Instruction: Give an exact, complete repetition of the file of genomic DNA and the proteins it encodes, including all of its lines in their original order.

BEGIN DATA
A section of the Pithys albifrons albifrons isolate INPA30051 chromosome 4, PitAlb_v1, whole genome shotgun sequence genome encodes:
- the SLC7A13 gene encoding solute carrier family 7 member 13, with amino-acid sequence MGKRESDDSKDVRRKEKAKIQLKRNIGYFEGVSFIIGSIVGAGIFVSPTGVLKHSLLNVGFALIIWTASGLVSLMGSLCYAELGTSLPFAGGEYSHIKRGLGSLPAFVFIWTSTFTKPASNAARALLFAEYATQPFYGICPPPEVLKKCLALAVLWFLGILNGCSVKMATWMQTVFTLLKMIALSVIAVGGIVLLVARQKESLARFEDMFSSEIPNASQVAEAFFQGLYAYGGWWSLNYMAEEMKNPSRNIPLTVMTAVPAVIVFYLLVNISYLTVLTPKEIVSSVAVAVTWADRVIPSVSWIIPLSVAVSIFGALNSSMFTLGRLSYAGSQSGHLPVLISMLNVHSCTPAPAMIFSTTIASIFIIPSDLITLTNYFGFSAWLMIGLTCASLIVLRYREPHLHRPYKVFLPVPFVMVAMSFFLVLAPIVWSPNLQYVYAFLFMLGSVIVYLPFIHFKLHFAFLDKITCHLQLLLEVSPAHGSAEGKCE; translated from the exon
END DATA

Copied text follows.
A section of the Pithys albifrons albifrons isolate INPA30051 chromosome 4, PitAlb_v1, whole genome shotgun sequence genome encodes:
- the SLC7A13 gene encoding solute carrier family 7 member 13, with amino-acid sequence MGKRESDDSKDVRRKEKAKIQLKRNIGYFEGVSFIIGSIVGAGIFVSPTGVLKHSLLNVGFALIIWTASGLVSLMGSLCYAELGTSLPFAGGEYSHIKRGLGSLPAFVFIWTSTFTKPASNAARALLFAEYATQPFYGICPPPEVLKKCLALAVLWFLGILNGCSVKMATWMQTVFTLLKMIALSVIAVGGIVLLVARQKESLARFEDMFSSEIPNASQVAEAFFQGLYAYGGWWSLNYMAEEMKNPSRNIPLTVMTAVPAVIVFYLLVNISYLTVLTPKEIVSSVAVAVTWADRVIPSVSWIIPLSVAVSIFGALNSSMFTLGRLSYAGSQSGHLPVLISMLNVHSCTPAPAMIFSTTIASIFIIPSDLITLTNYFGFSAWLMIGLTCASLIVLRYREPHLHRPYKVFLPVPFVMVAMSFFLVLAPIVWSPNLQYVYAFLFMLGSVIVYLPFIHFKLHFAFLDKITCHLQLLLEVSPAHGSAEGKCE; translated from the exon